Join the Chatfield Brass Band as it hosts 50th anniversary celebration this Saturday


CHATFIELD NEWS FILE PHOTO The Chatfield Brass Band performs in the band shell at City Park as part of its summer concert in the park series.

PHOTO COURTESY OF CHATFIELD BRASS BAND The bandwagon built in 1975 is shown above carrying band members through the Chatfield bi-centennial parade in 1976. The band continues to use the wagon to visit surrounding communities throughout the summer.
By: 
Gretchen Mensink Lovejoy

Chatfield Brass Band (CBB) Conductor Carmen Narveson invites all former band members, their families and the community to join the band for its 50th anniversary celebration on Saturday, June 29, at 2 p.m. in Potter Auditorium at the Chatfield Center for the Arts.

“The concert will be filled with music by the Chatfield Brass Band and friends, and will include a slide show, a historical review and a tribute to our late founder, Jim Perkins,” she noted. “We also look forward to recognizing the people and organizations whose involvement and support have contributed to the success of the band.”

A light reception and fellowship time will follow the concert in the Legion Room in the Chatfield Center for the Arts.

Current Chatfield Brass Band, Inc., board of directors Ellen Grabau, Susan Johnson, Theresa Hayden, Jerel Nielsen, Jim McMullin, Heather Kruggel and Narveson issued a similar invitation at the beginning of CBB’s rehearsal year last fall, at the close of the 2018 summer concert series.

A notice in the newsletter published on the CBB website stated, “The Chatfield Brass Band is busy preparing for a brand new season of rehearsals and concerts. As they look forward to their 50th anniversary in 2019, the board of directors has set a goal for ‘50 by the 50th!’ That is, 50 band members by 2019.”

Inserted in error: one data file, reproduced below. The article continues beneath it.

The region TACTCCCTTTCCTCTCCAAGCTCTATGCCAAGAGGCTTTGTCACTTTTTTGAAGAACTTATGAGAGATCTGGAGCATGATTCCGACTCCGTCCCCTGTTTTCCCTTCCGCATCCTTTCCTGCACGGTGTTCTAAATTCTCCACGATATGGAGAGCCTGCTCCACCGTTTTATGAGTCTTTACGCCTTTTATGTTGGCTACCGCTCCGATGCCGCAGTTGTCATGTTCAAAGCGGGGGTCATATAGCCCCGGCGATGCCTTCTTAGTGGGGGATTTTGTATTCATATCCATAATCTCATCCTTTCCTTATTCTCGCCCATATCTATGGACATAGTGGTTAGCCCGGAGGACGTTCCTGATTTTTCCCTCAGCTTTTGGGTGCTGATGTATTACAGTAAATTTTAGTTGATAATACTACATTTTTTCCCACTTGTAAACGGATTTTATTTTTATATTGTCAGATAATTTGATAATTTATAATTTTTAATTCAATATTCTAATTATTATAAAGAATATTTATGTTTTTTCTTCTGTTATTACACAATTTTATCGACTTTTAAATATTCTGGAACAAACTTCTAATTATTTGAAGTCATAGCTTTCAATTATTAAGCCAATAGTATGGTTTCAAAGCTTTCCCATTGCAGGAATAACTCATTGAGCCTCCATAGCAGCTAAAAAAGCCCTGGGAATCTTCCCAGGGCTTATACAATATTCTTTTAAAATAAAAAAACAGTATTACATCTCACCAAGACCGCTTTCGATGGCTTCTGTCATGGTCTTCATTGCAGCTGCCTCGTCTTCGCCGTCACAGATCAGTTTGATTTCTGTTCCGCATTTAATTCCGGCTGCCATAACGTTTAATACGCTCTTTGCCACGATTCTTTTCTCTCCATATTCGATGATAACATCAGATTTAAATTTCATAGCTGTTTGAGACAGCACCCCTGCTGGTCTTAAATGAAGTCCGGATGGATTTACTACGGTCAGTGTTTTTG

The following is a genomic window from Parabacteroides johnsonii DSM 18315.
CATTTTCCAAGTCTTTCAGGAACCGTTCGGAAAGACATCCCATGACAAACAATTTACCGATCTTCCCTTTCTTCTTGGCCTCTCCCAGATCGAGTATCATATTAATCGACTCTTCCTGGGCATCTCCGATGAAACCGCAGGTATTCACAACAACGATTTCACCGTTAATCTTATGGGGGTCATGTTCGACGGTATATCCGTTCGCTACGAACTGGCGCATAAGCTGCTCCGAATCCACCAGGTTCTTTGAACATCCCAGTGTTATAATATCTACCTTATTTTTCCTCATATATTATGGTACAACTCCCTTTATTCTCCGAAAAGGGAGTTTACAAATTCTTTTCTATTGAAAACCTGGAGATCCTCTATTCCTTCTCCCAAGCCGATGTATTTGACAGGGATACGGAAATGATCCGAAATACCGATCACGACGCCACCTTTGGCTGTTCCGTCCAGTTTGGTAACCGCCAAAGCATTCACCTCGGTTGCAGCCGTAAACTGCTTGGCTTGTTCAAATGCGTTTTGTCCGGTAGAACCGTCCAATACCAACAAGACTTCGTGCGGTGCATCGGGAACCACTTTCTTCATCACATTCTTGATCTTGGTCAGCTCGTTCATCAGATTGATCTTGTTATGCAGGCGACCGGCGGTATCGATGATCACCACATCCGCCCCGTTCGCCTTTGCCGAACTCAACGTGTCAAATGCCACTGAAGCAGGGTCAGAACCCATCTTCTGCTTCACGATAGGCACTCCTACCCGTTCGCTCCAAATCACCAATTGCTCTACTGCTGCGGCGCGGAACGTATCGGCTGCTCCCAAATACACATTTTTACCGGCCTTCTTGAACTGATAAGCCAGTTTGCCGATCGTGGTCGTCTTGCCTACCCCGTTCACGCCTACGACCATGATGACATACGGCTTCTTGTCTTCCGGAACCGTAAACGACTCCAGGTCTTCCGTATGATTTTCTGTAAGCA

The band is a traditional concert band with woodwinds, brass and percussion. Rehearsals are on Thursday evenings at 7 p.m. in the Chatfield Elementary School band room.

“When you join the Chatfield Brass Band, you will find a group of musicians of all ages, from all walks of life, who come to band because they love to play music, love to play their instruments, and enjoy playing in a quality group that is fun and active,” Narveson said.

The band members hail from 15 different communities, and the yearly schedule for the band includes a holiday concert in December, a series of Concerts in the Park in the summer, and parades and concerts in surrounding communities.

Essentially, getting together with others as part of CBB proves that musicians tooting their own horns can – when combined with many others doing the same thing – create some pretty good music in performances given by enthusiastic volunteer musicians ranging from amateur to professional.

An undated program (later found to be from 1976) from one of CBB’s concerts stated, “‘Come to Chatfield and Blow Your Horn’ headlined the Chatfield News on Sept. 18, 1969, and thus was the beginning of the Chatfield Brass Band. Chatfield celebrates Western Days the second weekend in August. A special band representing Chatfield was needed and one was formed. All former Chatfield players were written to. Soon, players from Chatfield and surrounding areas joined together, and thus was our beginning.”

CBB began as an all-male band, led by Chatfield founder Jim Perkins, at its first rehearsal in October of 1969.

“Since then, we have progressed rapidly,” the program stated. “Our next major change was when women were allowed to join in October of 1973.”

The program listed CBB’s first three directors – high school band director Vern Anderson, Dan Risnes, and H. L. Lidstrom, respectively — and omitted the names of the first women to join CBB.

Current longtime band members credit Margaret Perkins with supporting her husband’s cause by opening their home to band members during various CBB events, including when the United States Navy Band performed in Chatfield on April 29, 1975. Former Chatfield High School band director Clarence Arsers’ three sons “had made their careers in the United States Navy Band in Washington, D.C., to make a total of over 60 years’ service.”

During those early years, the band averaged 30 appearances a year. During the winter months, it would hold practices every Thursday night and do special concerts for rest homes in surrounding communities, ice cream socials and even birthday parties.

In the spring of 1974, the Chatfield Brass Band was asked to open the Circus World Museum in Baraboo, Wis., and it traveled to the Minnesota State Fair for three years in the 1970s. It was also honored to be chosen as the official bicentennial band for Minnesota in 1976.